Why Do You Feel The Way You Do?

Why Do You Feel The Way You Do?

Why Do You Feel The Way You Do?

Neuroscientists Explain Exactly Why You Feel The Way You Do

Day in and day out, neuroscientists are studying the brain. More specifically, many are studying what creates emotions, and what controls such things. Most people today tend to think that a happiness quote online or an article describing things to change in your life to actually make you happier. While some of those articles and quotes may give you a little insight on how to make you a better person, they don’t quite tell you the specifics of why you are feeling a certain way, and in turn why you may be acting a certain way.

To break it down into the simplest form I can, neuroscientists explain that pride, shame, and guilt all activate certain things in the brain. Even though they are such different feelings, they each activate a similar neuro circuit. Furthermore, making a big decision can give many of us anxiety and rightfully so. Neuroscientists say that doing something is better than doing nothing, so worrying is actually quite better than not doing anything at all. Worrying calms the limbic system by increasing activity in one part of your brain while decreasing it in another part. Another hint from Neuroscientists is how powerful gratitude can be. Giving gratitude to toward other people actually increases your dopamine productivity, which makes you happier as well!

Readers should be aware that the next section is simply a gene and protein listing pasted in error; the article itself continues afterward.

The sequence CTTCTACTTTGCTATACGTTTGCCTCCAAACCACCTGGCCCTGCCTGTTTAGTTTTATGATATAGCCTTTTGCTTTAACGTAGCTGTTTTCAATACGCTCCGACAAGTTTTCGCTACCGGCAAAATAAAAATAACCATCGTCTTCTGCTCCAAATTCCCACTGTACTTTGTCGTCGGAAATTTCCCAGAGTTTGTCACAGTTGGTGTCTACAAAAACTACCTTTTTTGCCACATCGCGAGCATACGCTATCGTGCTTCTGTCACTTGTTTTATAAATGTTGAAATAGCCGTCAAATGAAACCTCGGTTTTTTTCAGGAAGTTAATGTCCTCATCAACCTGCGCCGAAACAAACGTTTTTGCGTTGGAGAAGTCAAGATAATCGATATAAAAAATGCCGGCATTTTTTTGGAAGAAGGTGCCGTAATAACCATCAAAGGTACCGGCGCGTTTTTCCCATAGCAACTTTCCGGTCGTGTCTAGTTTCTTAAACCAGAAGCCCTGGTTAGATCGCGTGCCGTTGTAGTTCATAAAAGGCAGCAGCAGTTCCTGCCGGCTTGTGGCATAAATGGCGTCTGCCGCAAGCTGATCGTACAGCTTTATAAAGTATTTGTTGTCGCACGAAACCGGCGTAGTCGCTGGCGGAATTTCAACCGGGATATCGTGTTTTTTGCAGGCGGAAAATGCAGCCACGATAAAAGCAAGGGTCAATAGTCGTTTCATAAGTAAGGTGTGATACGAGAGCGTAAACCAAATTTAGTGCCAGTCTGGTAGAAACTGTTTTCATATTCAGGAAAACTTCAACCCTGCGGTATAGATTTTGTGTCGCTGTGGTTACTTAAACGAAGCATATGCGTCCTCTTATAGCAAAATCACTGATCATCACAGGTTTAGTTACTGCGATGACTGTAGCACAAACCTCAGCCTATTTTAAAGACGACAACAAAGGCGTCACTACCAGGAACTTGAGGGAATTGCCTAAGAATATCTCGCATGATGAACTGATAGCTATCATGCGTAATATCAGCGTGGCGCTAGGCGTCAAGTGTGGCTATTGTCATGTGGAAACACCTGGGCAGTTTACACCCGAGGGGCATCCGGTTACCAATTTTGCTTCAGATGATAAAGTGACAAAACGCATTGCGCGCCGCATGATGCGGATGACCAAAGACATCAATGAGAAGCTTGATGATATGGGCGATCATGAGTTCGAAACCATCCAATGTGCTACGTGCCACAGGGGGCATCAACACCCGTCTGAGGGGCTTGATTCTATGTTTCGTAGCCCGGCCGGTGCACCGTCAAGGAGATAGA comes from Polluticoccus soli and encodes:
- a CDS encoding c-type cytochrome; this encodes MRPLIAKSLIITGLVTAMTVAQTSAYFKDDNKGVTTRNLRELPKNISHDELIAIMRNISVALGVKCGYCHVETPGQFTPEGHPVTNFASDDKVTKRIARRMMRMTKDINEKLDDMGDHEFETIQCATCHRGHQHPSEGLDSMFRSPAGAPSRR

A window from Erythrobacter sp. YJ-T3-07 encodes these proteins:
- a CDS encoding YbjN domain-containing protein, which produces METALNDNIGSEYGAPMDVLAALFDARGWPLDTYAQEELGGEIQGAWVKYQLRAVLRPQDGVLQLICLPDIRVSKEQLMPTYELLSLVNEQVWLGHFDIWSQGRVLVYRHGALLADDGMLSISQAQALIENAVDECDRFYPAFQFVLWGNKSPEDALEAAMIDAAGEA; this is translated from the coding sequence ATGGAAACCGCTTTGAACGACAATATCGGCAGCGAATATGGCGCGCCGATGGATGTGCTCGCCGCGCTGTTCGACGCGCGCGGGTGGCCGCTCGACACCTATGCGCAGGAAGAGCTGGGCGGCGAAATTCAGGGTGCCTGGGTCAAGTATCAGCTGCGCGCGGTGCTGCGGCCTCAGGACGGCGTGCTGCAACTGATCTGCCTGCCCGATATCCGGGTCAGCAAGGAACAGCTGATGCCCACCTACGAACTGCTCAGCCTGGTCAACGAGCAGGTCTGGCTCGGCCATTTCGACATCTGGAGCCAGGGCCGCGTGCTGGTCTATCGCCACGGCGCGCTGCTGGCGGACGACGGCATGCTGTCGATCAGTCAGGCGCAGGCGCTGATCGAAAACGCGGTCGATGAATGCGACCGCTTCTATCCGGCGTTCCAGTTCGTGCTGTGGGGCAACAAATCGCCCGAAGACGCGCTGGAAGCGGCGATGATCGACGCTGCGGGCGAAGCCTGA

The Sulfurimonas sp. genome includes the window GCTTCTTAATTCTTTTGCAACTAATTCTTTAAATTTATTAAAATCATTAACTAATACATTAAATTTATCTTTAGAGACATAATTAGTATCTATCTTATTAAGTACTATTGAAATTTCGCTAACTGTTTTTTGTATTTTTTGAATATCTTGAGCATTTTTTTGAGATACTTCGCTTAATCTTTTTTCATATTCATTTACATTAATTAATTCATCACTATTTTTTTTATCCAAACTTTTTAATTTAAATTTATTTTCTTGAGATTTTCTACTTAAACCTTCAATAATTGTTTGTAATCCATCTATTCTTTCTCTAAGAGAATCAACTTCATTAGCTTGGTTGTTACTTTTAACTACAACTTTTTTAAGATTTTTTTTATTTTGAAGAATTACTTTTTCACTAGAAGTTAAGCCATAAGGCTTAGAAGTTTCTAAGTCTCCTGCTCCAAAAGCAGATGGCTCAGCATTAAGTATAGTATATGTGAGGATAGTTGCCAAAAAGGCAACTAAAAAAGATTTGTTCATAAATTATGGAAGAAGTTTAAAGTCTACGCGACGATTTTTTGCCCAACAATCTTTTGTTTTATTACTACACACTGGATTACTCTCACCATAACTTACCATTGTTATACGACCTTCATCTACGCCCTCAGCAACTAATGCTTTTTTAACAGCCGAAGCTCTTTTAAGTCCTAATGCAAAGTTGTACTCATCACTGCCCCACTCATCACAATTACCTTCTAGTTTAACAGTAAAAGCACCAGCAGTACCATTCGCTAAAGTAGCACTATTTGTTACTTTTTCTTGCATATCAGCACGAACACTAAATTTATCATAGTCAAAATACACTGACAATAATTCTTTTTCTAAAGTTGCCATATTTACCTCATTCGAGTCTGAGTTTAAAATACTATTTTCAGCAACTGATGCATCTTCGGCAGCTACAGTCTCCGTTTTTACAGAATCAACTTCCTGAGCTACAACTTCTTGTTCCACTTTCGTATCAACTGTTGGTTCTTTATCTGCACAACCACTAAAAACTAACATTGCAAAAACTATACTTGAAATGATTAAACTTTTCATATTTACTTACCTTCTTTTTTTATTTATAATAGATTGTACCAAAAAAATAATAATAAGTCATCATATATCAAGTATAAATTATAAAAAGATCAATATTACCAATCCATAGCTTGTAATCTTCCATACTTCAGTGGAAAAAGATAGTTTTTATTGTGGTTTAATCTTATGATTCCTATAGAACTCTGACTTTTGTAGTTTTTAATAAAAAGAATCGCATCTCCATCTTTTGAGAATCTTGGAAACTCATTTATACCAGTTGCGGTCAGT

Another interesting find by Neuroscientists is when they tried to put feelings into words, by doing a study where people looked at emotional photos and tried to explain them. When they first looked at the photo, their amygdala showed the emotions in the photo, but once they had to put it into words, their ventrolateral prefrontal cortex was triggered and the emotions in the amygdala became much less apparent. What this means is by recognizing your feelings, your brain becomes more okay with them. It stops focusing on them as much. So, if you are feeling sad, mad, etc., it is best to recognize those feelings, and maybe even talk about them.

One last thought about neurology and happiness; have you ever just wanted to be the best at something? Well, neuroscientists say that isn’t the smartest way to go about it. Instead, try thriving for good enough because the “best” puts a lot of emotion into the ventromedial prefrontal decision-making process. Whereas going for “good enough” gives just enough emotion to leave you satisfied at the end of the task.

Isn’t this information fascinating? If you think so, then leave your thoughts in the Comments below. Also, let’s all try to start learning more from the scientists who study our brains each and every day instead of guessing why we aren’t happy and wasting time going from solution to solution. Thanks for reading and I hope you enjoyed!



Kim Shapira MS, RD

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